Song of Surrender

Saturday, 7 April 2018

Sound of Music

Of microphones and acoustics

By Chitra Srikrishna

Who amongst us has not been at a concert where the singer kept on asking the sound engineer to adjust the volume? Worse yet, I remember one or two concerts marred  by repeated tweaking of the sound system throughout.

The frequency with which such issues come up means that I often hear such questions as “Is the reason many a vidwan is constantly asking the sound to be turned up due to hearing damage from ever-louder kutcheris?” or even “Is this volume-induced damage the reason that some artists don’t know when they go off-key?”

Natural Concerts
More than once I’ve found myself wishing for the days of yore when concerts were natural,  presented without any microphones. Luckily this last year I’ve had an opportunity to attend a number of concerts in such a setting under the auspices of Dhvani India Performing Arts Society of Central Ohio in Columbus. To be fair, these concerts were not without their share of initial hiccups but on the whole, they have led me to a greater appreciation of the need for such concerts.

Two weeks ago I had attended a house concert hosted by Dhvani. The lead performer was a young vocalist, Madhav Iyengar, supported by Srikanth Mallajosyula on the violin and Vijay Ganesh on the mridangam. The intimate setting and, more important, the unamplified voice and instruments allowed the audience to experience music in not just a natural but a nuanced manner. I felt that there was a greater rapport between the audience and the artistes without the trappings of a stage setup.

This was not the first time I was attending such a concert. Last year Padma Sugavanam had presented a vocal concert for the Dhvani audience, when she was supported by Sandhya Srinath on the violin and Vinod Seetharaman on the mridangam.


Of late there has been a resurgence of such natural concerts without microphones - at homes, temples, even parks. I can only imagine how such concerts would have sounded in an earlier era when set in the acoustically-engineered royal darbars.

The Argument for Microphones
My own gurus, other performers and friends repeatedly say why singing without a microphone is not only impractical but possibly unhealthy.

“Use the microphone and avoid singing full-throated; conserve your voice,” has been a constant refrain during my own training. Singers, particularly those performing frequently, worry about straining their vocal chords or even losing their voice, if they perform without microphones.

Beyond conserving the singer’s voice, concerts without microphones can come with their own challenges for the performers and organizers. If it is a vocal concert, the singer has to be qualified on several fronts to pull this off. It is a true test of the real quality of a singer’s voice without any enhancements (or distortions) by the microphone. In classical music, the singer undergoes training for years to meet not just her gurus but the discerning audience’s performance bar. Even with meticulous planning of a concert and a well trained voice, the artiste may not be able to deliver on the expectation set by the organizer and audience. The voice of the singer may lack the volume to reach beyond the first few rows in the audience. The notes in the lower octave may be inaudible and a stretch in the higher octaves. This may even happen in a concert with microphones, but the problem gets enhanced when there are none.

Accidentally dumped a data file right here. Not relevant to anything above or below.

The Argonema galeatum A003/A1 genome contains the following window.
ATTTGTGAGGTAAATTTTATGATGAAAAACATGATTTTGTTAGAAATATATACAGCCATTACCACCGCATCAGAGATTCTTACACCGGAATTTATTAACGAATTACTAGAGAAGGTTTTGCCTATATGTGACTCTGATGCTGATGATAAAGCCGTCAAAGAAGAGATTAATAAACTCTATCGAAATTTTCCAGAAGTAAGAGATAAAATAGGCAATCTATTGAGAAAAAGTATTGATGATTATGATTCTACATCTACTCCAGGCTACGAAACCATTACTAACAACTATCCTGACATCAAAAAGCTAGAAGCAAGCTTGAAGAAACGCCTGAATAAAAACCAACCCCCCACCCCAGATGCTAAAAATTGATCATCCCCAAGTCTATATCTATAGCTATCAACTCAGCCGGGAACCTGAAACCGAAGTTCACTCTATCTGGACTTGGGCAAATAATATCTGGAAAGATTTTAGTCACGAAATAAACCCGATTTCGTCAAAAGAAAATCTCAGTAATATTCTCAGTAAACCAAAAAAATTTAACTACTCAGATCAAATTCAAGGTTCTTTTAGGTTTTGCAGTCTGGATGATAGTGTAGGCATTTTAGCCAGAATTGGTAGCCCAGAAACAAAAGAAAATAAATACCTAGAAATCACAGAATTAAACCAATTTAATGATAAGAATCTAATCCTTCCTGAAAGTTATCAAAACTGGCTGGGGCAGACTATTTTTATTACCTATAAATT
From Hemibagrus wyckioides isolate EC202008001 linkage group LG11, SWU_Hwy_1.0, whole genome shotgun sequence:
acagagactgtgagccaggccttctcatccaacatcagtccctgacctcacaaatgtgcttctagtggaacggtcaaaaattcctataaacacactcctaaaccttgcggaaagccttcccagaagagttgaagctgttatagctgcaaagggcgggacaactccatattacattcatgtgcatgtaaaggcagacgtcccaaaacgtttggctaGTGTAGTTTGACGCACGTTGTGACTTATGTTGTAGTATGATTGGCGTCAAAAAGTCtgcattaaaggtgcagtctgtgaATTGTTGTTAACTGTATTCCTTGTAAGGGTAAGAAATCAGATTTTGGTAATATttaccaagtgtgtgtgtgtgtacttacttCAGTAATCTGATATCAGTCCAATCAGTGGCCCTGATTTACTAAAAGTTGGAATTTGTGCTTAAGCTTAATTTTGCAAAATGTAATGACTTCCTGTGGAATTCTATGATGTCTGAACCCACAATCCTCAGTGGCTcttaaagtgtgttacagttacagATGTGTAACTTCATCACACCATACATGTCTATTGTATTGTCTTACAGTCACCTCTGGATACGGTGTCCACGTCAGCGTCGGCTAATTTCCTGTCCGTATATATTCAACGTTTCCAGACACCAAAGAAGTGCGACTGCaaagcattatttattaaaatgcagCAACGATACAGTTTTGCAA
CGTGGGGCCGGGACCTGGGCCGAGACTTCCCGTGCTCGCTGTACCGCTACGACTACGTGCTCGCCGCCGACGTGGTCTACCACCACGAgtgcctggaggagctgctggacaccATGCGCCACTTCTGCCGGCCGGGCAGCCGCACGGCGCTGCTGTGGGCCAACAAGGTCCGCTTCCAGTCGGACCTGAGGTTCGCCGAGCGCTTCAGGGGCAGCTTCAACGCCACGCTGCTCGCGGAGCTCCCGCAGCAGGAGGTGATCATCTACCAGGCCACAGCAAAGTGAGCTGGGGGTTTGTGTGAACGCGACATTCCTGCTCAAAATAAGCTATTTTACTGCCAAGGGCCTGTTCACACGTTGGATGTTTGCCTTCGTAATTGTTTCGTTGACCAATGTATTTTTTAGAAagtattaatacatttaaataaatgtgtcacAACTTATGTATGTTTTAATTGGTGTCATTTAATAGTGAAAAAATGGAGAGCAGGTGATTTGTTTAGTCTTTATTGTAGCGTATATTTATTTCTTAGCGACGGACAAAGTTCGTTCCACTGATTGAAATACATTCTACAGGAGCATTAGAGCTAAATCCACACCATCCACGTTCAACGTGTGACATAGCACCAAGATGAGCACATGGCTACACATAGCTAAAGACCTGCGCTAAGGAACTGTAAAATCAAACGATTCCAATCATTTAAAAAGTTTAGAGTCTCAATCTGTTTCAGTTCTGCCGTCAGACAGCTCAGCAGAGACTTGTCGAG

The accompanying instruments in a Carnatic concert such as the violin and mridangam or even the tabla and harmonium in a Hindustani concert can drown out the voice owing to their natural sounds. The mridangist may have to temper his playing which is not easy and could hinder his skill on the instrument.

The audience need to be disciplined and not make any sound. Even a cough or a whisper can disturb the listening experience in such a setting. The organizer has to make sure that the setting has good acoustics.

Organic experience
Given these well intended and understood concerns, do I believe there’s not just a case, but a need for natural concerts without microphones? Absolutely! In my view the natural sounds of the ensemble in such concerts, provide an organic listening experience rarely felt in a concert with microphones. I’d urge rasikas, organizers and artists themselves to actively support such natural concerts. This may require some public debate and discussion and I look forward to your comments and inputs to kick this off.

(A number of "mikeless" chamber concert initiatives have been undertaken over the last few years at Chennai. Two such programmes by Charsur and The Artery are now active. -- Editor)

The author, a musician blogs at chitrasrikrishna.com

                                   https://www.youtube.com/watch?v=mliFhdcWg4w

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